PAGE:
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Democrat Editorial January-February 2008 (Number 106)

To be or not to be?

Parliament is sovereign under intergovernmental arrangements but will not be sovereign under the EU Constitution

The Treaty of Lisbon is the boundary between a Euro-federalist super-state and Britain continuing to participate in intergovernmental arrangements with 26 other Member States. This can be likened to buoyancy - you either float or you do not. There are no half-way conditions between having the sovereign right to self-determination and not having that right. That right would be lost if Britain ratified the Lisbon Treaty and the other 26 EU Member States managed to do the same.

The Government has deliberately failed to tell the peoples of Britain the true nature of the objectives of this Treaty and in particular the loss of sovereignty to turn the EU into a super-state. In fact the Government has gone out of its way not only to hide these objectives but to try and persuade everybody they do not exist.

Top of the list is pretending the new EU Treaty is different from the EU Constitution and only consists of "reforms". Ministers are stating it is not necessary to put this Treaty to a Referendum and have the nerve to cite Mrs Thatcher who did not have a referendum over the Maastricht Treaty of European Union. The Iron Lady headed a dictatorial Government which shut down coal mines, put the poll tax and anti-trade union legislation on the statute book which hamstrings trade unions to this day. Why should we take any notice of what the lady did with that Treaty?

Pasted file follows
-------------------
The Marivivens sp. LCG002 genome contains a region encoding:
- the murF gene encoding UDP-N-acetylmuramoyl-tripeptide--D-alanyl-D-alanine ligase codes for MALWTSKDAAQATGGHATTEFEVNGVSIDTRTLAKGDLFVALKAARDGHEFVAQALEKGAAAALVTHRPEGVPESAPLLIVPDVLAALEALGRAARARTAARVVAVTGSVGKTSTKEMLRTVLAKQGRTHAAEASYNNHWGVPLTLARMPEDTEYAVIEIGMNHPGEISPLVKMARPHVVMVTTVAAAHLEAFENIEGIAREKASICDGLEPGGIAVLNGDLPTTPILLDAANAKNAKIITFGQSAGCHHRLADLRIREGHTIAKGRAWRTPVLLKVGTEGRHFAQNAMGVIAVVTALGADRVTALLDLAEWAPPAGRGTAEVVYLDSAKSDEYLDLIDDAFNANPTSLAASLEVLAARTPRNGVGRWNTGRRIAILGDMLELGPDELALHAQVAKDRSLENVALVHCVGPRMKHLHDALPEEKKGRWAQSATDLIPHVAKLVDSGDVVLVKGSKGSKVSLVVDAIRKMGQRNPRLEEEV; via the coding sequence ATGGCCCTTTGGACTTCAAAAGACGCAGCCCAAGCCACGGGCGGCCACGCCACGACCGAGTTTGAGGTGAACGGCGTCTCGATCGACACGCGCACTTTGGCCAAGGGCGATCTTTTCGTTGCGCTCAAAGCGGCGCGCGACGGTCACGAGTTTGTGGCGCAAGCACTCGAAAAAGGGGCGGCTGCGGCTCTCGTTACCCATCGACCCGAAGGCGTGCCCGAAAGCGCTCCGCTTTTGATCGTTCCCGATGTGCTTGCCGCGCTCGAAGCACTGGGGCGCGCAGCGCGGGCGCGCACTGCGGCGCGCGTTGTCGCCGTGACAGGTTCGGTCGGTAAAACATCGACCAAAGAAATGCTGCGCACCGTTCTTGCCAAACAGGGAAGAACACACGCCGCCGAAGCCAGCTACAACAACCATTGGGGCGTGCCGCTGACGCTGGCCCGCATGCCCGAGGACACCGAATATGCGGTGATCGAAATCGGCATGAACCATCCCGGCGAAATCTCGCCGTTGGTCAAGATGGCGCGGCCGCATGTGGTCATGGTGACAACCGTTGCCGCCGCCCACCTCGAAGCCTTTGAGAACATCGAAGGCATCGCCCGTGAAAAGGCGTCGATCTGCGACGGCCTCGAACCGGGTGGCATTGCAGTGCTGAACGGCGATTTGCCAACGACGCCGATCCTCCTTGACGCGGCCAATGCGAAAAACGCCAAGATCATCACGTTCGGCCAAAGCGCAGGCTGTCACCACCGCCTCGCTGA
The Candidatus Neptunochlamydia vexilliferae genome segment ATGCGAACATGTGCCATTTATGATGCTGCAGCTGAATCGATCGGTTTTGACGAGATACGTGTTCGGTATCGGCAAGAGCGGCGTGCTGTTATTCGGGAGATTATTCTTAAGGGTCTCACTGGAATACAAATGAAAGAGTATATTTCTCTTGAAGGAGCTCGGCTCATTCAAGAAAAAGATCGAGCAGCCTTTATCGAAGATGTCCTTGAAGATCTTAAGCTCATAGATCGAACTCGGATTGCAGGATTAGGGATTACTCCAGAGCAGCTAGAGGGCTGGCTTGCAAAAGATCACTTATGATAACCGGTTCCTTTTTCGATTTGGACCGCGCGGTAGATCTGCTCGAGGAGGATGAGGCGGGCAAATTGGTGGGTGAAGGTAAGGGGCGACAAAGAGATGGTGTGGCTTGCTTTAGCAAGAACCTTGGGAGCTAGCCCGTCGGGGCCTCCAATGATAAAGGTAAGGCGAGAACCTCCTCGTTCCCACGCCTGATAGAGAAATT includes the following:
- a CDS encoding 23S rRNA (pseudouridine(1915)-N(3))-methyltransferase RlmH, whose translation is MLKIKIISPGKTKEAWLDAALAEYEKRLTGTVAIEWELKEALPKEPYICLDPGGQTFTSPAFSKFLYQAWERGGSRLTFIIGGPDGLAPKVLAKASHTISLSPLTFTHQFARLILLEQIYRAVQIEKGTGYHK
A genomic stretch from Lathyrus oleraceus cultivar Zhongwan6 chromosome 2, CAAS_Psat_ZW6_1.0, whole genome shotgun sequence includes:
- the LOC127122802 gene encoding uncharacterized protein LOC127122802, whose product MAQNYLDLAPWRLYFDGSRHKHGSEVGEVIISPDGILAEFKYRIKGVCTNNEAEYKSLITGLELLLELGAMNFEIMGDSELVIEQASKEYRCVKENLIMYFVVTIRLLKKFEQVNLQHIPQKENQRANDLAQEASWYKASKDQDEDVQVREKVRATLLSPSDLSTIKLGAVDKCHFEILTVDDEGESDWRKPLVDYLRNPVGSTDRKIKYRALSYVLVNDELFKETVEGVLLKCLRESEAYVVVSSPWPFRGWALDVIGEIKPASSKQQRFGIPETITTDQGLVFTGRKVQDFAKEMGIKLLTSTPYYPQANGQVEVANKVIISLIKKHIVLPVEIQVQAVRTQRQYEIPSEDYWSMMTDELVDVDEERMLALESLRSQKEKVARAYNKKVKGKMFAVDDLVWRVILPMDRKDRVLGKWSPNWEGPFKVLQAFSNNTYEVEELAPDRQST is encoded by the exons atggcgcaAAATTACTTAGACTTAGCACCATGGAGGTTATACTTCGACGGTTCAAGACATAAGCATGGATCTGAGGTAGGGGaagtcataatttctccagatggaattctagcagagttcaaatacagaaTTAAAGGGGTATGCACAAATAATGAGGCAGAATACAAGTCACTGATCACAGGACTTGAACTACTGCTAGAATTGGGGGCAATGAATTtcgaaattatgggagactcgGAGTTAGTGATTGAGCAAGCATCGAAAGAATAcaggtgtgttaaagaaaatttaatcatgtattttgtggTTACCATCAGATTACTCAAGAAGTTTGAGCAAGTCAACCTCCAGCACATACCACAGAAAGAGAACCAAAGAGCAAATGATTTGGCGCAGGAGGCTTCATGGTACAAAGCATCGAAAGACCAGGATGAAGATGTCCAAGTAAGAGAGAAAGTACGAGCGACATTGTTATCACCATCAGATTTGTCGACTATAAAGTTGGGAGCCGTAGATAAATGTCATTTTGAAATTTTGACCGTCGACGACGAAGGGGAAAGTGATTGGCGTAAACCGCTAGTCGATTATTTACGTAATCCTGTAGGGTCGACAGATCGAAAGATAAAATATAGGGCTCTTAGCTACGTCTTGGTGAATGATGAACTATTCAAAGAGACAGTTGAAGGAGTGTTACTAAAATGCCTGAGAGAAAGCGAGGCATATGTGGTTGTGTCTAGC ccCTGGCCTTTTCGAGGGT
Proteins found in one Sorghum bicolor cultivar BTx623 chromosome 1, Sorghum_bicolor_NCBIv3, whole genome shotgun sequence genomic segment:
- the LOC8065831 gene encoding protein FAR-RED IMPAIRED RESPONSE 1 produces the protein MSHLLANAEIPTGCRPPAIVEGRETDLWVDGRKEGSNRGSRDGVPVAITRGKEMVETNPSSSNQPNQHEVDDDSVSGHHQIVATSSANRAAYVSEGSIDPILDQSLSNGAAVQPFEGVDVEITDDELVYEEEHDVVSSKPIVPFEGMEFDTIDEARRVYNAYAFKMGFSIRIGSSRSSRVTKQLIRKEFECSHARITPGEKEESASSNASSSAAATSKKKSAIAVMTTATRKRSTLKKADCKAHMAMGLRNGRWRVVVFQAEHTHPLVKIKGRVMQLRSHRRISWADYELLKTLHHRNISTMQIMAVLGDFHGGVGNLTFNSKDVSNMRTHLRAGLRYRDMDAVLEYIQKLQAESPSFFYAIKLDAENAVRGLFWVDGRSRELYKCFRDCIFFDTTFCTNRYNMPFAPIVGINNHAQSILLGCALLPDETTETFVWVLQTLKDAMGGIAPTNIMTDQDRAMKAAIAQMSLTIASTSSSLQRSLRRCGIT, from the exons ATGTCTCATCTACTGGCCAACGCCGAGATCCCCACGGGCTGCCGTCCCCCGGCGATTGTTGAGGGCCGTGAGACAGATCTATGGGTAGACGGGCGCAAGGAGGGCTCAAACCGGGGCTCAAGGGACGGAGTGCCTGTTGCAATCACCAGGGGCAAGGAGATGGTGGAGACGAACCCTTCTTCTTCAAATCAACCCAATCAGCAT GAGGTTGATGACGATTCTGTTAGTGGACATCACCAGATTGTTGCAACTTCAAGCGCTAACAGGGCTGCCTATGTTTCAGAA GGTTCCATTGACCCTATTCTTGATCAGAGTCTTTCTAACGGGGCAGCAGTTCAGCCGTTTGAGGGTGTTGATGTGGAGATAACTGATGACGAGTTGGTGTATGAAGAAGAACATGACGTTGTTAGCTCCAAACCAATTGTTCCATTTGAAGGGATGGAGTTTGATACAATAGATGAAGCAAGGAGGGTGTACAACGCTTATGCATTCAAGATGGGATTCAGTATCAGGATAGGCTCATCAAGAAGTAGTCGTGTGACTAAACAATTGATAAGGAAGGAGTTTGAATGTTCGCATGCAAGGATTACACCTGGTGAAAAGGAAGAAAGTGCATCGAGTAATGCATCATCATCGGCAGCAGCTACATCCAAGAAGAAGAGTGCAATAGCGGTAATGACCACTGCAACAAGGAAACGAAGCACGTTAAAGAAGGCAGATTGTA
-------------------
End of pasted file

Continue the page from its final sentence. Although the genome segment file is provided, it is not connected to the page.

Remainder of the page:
The EU domino plan is crystal clear and would not fool a six year old. Let Britain ratify first and then hold a referendum in Ireland on the Treaty. It could be that the battle for "Europe" may well be fought on Irish soil. We hope the Irish electorate is afforded a fair referendum. That is why it is necessary to make as much noise here in Britain whatever happens in Parliament.

In the attempt to steamroller the Treaty through the House of Commons the Government has extracted a decision from them enabling it to truncate debate on the Treaty to 12 days from 20 and abandoned the promise to discuss the treaty line by line. So, there will not be a full debate by MPs and if the Government gets its way there will be no referendum for voters where the electorate could discuss this Treaty. This is the antithesis of direct democracy.

Parliament consists of two chambers and the House of Lords has to consider the bill for the Treaty after the Commons which will give us valuable time.

Fortunately there are still other obstacles in the path to ratification by all 27 EU Member States. There could be a wholesale reaction in Britain to force the government to carry out the promise to hold a referendum – it only takes one match to set a dry prairie alight! A mass turn-out for the lobby of Parliament on 27 February is crucial and essential to help in all spheres, ourselves and the future of Britain with the right to self determination.